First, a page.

Living is a constant source of interesting connections, if we are open & aware to how life is interconnected. Sometimes painting gives us interesting connections too. Several years ago, the Spanish Riding School performed on a US tour to honor the veterans who participated in the rescue of the Lipizzans from Czechoslovakia during World War II. My daughter and I met my dad in Houston to see an SRS performance. While in Houston, my dad related his part in the Lipizzan rescue of WW2.Since all the breeding mares of the Spanish Riding School were in Czechoslovakia and all the stallions were in Austria, it seemed the breed was doomed. The Russian army was advancing upon Hostau, Czech, toward the large stud where the 300 Lipizzan mares, along with other prize horses from Europe’s breeding elite were stabled, with the intention of using the livestock for food rations. My father’s role, as part of the fighting force of the 94th Infantry Division, was to facilitate the surrender of the German troops and clear the way into Czechoslovakia for the US 2nd Cavalry to dash into Hostau to rescue the Lipizzan mares, as well as American POWs and the other horses.“Rescue, my final painting for the show, LIPIZZAN LEGACY, portrays the WW2 rescue from the Lipizzaner’s perspective. It’s fairly romanticized. Generally, my work is rather narrative in an abstract way. I like to leave a strong element of mystery, so anyone can fill in the details to make it her own story. This piece has so much personal meaning, that I think I’ve put more into it than I usually do. Lipizzan lovers can relate to this story on a personal level, because of the direct line to their own horses.With the show, LIPIZZAN LEGACY, I am doing my small part for the Lipizzan Rescue Foundation in the US. 25% of all sales go directly to the Lipizzan Rescue Foundation. http://www.uslipizzan.orgI have also donated a watercolor sketch, with 100% of the proceeds earmarked for the USLF.**The Spanish Riding School performed at the dedication of the 94th Division dedication of the Peace Monument near Sinz Germany Oct 16th, 1994 in honor of the 94th’s role in saving the Lipizzaners.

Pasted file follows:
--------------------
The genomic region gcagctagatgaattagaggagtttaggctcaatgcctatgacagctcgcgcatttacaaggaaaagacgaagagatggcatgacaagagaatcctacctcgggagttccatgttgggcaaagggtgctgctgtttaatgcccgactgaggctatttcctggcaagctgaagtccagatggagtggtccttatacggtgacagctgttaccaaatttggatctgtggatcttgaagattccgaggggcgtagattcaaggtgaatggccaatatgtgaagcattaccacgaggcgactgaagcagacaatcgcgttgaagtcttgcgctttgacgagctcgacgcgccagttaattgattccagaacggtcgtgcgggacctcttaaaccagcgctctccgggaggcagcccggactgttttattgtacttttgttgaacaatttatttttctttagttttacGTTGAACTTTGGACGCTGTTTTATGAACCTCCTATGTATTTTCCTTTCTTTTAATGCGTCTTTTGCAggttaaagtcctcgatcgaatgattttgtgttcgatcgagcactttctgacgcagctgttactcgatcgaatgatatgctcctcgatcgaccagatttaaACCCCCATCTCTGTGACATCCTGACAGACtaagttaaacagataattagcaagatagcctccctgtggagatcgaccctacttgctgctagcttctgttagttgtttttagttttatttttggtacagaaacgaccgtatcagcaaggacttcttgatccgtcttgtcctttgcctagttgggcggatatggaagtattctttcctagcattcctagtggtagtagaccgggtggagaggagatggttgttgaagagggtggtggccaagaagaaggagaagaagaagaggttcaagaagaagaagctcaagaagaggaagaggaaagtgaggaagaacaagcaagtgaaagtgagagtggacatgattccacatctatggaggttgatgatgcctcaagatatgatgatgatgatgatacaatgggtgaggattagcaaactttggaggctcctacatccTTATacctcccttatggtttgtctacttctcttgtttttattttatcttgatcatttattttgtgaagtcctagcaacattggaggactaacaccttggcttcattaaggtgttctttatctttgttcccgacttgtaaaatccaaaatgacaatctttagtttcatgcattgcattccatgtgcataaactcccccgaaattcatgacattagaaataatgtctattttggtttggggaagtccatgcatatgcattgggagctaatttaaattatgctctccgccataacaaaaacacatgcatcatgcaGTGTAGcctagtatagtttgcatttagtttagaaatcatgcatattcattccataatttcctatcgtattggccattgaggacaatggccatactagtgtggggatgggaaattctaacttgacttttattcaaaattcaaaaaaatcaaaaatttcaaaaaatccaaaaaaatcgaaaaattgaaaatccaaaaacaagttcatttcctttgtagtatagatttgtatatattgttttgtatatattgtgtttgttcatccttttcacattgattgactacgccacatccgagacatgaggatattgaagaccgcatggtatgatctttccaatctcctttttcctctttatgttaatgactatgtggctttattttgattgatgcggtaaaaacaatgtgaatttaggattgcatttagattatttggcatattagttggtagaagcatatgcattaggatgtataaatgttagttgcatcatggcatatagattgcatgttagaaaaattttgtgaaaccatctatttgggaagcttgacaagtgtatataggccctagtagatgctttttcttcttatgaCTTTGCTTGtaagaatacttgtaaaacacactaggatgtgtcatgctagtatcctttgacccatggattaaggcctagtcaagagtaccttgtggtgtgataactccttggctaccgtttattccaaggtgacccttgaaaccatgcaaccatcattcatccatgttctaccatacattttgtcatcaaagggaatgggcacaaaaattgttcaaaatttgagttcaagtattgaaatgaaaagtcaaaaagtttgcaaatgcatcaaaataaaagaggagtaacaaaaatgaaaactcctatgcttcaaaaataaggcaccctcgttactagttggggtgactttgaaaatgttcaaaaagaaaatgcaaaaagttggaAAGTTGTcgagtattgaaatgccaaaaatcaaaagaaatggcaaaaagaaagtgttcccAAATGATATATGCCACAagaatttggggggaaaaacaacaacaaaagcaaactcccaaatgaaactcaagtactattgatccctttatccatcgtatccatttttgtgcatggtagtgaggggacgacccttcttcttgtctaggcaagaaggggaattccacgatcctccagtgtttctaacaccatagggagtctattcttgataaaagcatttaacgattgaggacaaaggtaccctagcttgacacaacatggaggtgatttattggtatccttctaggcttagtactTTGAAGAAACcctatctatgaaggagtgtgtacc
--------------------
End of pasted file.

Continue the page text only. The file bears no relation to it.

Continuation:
From Xenophon to Podhajsky, the cavalry has innovated and refined equestrian arts.
Is this a troop of soldiers riding forth into battle——-
——-or a troupe of artists riding into the spotlights?
It’s the last week before I pack up and head out to Illinois for the US Lipizzan Symposium and my art shown Lipizzan Legacy. I have painted the last 3 works for the show.
“Legacy” portrays the beauty, nobility, and talent of the Lipizzan breed. With fire in his eye and an arch in his neck, this horse is ready to burst forth into the animated grace of the Lipizzaner.
new works in watercolor by Cheri Isgreen
celebrating the grace, beauty, and nobility of the Lipizzan
Showing at Tempel Farm
USLF 2014 SYMPOSIUM
sales to benefit the Lipizzan Rescue Foundation
New Work for USLF Symposium Art Show
Completed painting: image size 14.5″ X 11″
Poured watercolor: cobalt blue, raw sienna, rose madder triad; 3 pours
The United States Lipizzan Federation has begun a new program, “Loving our Lips.” Each day a USLF participating member can record the ways she has engaged with her horse through the myriad of options on the log sheet. This program is a wonderful way for non-showing horse owners to become very engaged with their horse community. I am enjoying recording my log sheets, as I count down the days to the USLF Symposium.